Jeanette Moreno serves as an inspiration to many people and has found many ways to help both in school and in the community.
“My overall mission is to motivate people to become better citizens,” she said.
Moreno is a student at Garfield High School in East Los Angeles and is part of the JROTC Program. As a Battalion Commander she is involved in projects such as raising money to help fund education programs for girls in developing countries. In addition to that, she writes letters to service people overseas.
“We understand that a lot of soldiers aren’t home for the holidays and we want to give them a little piece of home by sending them a letter thanking them for their service,” Moreno said.
Not only does Moreno help the community by volunteering in different charity events but she is also a peer counselor for students who want to get into college. She helps them by preparing them for standardized tests, such as the SAT and ACT.
“Jeanette is the person that inspired me to go to college. She is the one that pushed me this entire year to do good and make sure I get to graduation,” said Manny Gaona, who is also part of the JROTC Program.
Every year they participate in “All City Staff”, a competition that ranks all JROTC members in LA County based on their academic performance through the semester. This year, Moreno was ranked number four in all of LA County. This has inspired many to emulate her and students now see her as a role model.
“If my accomplishments can inspire others, it’s very satisfying to see how you can change another person’s life in a good way,” she said.
The JROTC program’s primary focus is to prepare their cadets for life outside of high school by instilling in them self-esteem, improving their physical fitness, teaching them to live drug free, and building a solid foundation for career development. Also they teach cadets discipline, motivation, and communication skills which, according to Senior Army Instructor Raymond L. Eason, Moreno certainly has.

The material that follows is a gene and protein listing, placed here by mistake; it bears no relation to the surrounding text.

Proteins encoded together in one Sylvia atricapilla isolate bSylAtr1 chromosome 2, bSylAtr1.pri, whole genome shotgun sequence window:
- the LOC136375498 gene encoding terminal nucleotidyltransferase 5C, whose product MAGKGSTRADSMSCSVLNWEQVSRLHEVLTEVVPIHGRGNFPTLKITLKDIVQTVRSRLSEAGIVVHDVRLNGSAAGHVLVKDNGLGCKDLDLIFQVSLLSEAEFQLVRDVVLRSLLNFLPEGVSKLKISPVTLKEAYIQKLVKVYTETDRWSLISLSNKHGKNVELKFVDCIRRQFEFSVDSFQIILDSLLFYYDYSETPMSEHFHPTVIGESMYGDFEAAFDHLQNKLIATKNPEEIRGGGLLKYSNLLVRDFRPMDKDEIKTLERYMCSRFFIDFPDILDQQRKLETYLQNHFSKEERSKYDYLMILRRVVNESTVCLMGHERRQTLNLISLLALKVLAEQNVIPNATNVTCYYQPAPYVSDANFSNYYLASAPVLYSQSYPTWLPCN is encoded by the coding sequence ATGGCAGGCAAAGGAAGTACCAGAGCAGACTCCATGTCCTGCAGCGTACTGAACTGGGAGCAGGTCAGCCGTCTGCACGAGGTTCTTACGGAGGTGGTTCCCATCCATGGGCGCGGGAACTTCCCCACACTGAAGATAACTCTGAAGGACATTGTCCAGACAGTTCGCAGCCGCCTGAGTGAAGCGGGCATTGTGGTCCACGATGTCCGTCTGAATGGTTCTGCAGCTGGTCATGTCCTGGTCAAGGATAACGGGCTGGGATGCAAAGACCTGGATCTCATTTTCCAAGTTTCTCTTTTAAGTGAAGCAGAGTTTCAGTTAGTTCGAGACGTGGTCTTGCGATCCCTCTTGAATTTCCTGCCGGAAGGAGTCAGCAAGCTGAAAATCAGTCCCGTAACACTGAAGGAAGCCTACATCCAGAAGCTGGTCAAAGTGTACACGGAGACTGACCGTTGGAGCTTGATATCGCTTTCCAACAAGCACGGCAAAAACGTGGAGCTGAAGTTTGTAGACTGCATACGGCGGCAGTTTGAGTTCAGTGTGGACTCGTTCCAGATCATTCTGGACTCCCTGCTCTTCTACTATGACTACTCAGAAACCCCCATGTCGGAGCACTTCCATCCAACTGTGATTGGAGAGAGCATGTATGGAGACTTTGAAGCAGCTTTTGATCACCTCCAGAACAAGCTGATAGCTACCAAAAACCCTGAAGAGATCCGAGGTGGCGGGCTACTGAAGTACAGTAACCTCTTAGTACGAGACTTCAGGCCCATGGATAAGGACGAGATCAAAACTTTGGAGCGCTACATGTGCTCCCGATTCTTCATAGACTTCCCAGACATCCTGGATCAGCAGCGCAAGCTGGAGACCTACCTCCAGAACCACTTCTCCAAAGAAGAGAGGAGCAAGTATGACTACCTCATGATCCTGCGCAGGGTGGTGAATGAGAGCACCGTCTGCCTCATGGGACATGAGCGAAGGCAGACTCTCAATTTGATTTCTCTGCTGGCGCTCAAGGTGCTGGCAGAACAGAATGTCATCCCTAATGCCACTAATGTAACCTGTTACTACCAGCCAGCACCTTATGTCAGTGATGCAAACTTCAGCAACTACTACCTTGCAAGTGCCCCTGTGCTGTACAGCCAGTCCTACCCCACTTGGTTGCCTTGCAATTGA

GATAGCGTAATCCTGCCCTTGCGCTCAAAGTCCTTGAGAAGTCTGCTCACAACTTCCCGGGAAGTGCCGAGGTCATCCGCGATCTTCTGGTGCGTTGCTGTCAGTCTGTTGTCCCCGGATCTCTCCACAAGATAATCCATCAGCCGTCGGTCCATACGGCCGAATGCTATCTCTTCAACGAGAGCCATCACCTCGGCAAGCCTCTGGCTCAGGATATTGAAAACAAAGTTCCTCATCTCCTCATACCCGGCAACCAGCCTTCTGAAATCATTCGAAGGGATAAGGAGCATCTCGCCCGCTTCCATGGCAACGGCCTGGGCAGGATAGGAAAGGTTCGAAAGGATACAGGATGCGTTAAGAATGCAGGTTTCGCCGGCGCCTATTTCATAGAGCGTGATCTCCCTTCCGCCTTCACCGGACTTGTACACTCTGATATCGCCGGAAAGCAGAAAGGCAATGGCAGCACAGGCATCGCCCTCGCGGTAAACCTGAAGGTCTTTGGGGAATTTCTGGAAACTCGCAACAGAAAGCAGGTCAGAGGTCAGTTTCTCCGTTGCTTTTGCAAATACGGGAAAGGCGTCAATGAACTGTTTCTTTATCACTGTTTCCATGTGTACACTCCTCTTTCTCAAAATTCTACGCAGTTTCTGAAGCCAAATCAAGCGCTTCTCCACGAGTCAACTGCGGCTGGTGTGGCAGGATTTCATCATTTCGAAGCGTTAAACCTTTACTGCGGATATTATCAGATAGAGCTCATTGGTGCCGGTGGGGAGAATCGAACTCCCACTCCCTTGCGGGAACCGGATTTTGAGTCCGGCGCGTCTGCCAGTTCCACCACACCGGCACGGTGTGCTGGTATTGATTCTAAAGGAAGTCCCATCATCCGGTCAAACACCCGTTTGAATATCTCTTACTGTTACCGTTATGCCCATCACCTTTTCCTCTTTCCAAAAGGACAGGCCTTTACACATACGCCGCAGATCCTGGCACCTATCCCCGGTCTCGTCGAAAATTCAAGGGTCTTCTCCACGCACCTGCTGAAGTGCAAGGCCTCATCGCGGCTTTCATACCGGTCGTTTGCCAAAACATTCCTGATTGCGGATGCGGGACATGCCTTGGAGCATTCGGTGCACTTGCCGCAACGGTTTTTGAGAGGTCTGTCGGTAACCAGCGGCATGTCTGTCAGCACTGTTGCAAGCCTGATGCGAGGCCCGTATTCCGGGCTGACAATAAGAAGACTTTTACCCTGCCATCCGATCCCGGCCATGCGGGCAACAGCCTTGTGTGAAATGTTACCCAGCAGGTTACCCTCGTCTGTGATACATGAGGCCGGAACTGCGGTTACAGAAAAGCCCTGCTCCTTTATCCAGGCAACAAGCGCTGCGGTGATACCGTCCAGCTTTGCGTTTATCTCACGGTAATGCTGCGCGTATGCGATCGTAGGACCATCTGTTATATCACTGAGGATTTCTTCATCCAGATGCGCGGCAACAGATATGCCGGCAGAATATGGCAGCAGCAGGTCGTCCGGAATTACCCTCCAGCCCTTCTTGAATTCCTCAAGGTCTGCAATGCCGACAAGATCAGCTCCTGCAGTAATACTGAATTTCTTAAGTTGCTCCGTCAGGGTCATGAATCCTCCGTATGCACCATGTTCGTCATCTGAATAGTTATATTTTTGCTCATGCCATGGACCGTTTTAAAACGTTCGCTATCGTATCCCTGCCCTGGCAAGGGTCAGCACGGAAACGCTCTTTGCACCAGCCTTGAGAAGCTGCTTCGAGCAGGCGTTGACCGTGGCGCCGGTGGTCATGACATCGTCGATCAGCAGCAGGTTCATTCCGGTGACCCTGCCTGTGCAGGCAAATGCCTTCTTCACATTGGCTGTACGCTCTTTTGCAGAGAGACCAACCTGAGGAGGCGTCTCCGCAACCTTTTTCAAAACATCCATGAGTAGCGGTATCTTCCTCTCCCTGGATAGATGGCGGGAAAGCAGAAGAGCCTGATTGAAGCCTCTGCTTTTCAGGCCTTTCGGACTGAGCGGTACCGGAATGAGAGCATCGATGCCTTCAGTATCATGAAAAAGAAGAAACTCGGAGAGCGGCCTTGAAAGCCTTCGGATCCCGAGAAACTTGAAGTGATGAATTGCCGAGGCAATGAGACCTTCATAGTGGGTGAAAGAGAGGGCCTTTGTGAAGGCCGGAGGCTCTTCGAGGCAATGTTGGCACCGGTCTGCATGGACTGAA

Eason also described Moreno as a very ambitious student that “knows where is she going in life.”
“She is pretty well set in what she wants to do. I’m sure that the JROTC is the basis of all of the skills she has acquired and will carry for the rest of her life,” said Eason.
Joining the JROTC was almost an accident for Moreno. Her freshman year she had JROTC in her schedule and thought it was a mistake. After attending the first class and seeing what the program had to offer she was interested in it right away.
“I like to say it was fate. I’m glad I stayed in the program because it has been an amazing experience,” said the 17 year-old student.
Moreno’s dream is to first become a lawyer and then a senator. Her desire to become a senator grew after attending California Girl State, a leadership and citizenship-training program offered to young women in California. While there, all the participants had to create and formulate pretend laws and presented them to all the members of the program. One group, she says, “proposed a law that said that all immigrant families as soon as their child turns 18 had to go back to their country.”
“It was that experience that made me say ‘NO’, I want to go into the Senate and stop certain bills like that from happening.”
Moreno's priorities include inspiring students to get an education because she thinks it is the most important thing in a person’s life. She strongly believes in touching people’s lives by helping them in one way or another and thus far has become a voice of change in her community.Moreno was awarded this year as 'Cadet of the Year', which is the second time she has recieved it.